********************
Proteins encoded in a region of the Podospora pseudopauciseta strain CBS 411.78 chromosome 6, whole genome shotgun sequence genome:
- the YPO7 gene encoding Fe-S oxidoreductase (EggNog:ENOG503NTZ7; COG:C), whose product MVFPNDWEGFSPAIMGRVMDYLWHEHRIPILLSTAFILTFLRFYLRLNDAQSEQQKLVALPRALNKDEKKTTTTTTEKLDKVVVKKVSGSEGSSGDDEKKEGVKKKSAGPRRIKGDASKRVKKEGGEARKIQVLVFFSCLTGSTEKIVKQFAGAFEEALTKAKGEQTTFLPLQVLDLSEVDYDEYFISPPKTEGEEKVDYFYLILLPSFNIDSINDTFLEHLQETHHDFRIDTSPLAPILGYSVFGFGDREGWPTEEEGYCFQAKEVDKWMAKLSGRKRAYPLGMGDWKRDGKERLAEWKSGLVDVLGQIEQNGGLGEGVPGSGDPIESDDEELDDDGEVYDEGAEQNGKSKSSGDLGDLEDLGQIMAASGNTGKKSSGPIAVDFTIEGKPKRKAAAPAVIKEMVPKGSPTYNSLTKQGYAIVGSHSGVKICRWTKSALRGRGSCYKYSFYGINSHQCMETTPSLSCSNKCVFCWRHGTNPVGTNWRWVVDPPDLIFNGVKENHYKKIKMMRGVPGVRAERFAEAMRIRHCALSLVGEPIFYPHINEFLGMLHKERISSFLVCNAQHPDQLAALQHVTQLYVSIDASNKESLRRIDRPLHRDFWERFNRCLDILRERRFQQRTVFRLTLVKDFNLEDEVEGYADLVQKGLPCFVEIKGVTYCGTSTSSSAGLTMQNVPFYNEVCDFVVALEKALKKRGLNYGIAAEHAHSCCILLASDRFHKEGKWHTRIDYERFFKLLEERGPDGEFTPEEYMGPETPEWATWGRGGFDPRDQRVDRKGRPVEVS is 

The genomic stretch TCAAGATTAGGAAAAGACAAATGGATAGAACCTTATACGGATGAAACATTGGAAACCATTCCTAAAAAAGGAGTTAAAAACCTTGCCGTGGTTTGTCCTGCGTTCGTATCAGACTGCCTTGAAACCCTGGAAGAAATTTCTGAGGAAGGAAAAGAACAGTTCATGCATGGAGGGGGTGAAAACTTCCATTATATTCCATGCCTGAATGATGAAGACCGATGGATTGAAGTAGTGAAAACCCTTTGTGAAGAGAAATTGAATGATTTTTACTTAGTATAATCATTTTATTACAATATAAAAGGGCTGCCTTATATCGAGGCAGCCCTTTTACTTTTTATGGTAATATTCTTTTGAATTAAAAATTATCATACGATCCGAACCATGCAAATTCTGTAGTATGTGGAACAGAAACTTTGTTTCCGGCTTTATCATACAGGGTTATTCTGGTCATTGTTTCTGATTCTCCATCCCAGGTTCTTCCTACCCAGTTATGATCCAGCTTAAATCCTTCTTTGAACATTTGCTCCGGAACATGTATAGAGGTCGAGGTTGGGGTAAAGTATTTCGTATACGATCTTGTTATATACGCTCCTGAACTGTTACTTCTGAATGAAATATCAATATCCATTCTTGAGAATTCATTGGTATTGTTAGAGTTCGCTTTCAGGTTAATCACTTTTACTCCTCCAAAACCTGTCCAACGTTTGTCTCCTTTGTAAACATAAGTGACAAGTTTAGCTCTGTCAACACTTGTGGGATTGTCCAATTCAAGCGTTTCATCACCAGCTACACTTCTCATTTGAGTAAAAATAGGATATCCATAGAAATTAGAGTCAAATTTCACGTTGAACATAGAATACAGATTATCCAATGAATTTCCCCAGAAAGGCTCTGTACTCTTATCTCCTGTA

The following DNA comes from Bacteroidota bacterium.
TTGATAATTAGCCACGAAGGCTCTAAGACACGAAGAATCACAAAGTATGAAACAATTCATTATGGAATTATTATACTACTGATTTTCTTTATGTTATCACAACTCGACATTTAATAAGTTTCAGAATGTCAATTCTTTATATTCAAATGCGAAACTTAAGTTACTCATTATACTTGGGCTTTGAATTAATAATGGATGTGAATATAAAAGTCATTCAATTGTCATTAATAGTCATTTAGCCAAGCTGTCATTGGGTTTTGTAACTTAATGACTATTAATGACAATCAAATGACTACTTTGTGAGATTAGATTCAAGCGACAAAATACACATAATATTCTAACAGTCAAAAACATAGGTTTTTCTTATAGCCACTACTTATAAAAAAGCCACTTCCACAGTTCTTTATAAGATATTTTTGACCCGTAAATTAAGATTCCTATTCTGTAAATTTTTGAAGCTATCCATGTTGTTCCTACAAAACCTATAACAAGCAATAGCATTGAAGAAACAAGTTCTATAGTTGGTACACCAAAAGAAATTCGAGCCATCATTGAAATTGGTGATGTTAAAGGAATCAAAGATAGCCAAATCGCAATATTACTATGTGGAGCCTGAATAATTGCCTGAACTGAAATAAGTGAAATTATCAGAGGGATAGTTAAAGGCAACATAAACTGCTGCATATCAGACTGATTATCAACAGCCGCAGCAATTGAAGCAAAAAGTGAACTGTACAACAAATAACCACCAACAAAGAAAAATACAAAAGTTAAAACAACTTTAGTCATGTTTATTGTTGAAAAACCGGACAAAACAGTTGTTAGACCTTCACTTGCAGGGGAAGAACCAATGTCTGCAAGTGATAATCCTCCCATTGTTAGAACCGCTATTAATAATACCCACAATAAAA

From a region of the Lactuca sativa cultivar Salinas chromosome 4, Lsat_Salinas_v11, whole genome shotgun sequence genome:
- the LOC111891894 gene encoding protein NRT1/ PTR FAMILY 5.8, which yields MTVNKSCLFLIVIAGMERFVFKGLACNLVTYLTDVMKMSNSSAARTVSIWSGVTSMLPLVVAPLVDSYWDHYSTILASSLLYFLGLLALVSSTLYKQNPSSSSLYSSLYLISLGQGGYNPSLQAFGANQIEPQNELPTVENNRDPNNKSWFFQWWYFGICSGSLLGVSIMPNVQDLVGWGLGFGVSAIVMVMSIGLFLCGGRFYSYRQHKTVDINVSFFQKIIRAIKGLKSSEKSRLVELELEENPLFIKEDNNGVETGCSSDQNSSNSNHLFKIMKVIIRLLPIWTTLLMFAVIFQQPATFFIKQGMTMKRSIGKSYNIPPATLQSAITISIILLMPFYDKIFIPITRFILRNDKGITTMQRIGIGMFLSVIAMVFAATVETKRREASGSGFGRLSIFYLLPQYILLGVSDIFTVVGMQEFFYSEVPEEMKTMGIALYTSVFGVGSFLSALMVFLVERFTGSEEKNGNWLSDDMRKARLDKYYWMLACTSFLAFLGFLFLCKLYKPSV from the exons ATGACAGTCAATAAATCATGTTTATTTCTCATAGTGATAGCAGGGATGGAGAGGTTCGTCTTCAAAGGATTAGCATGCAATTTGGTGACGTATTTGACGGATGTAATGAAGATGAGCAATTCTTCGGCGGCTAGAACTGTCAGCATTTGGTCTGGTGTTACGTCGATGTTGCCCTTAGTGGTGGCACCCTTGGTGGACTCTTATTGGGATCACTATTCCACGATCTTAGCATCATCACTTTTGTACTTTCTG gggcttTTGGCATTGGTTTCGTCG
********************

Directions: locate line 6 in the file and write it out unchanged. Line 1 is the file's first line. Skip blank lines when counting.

From a region of the Lactuca sativa cultivar Salinas chromosome 4, Lsat_Salinas_v11, whole genome shotgun sequence genome: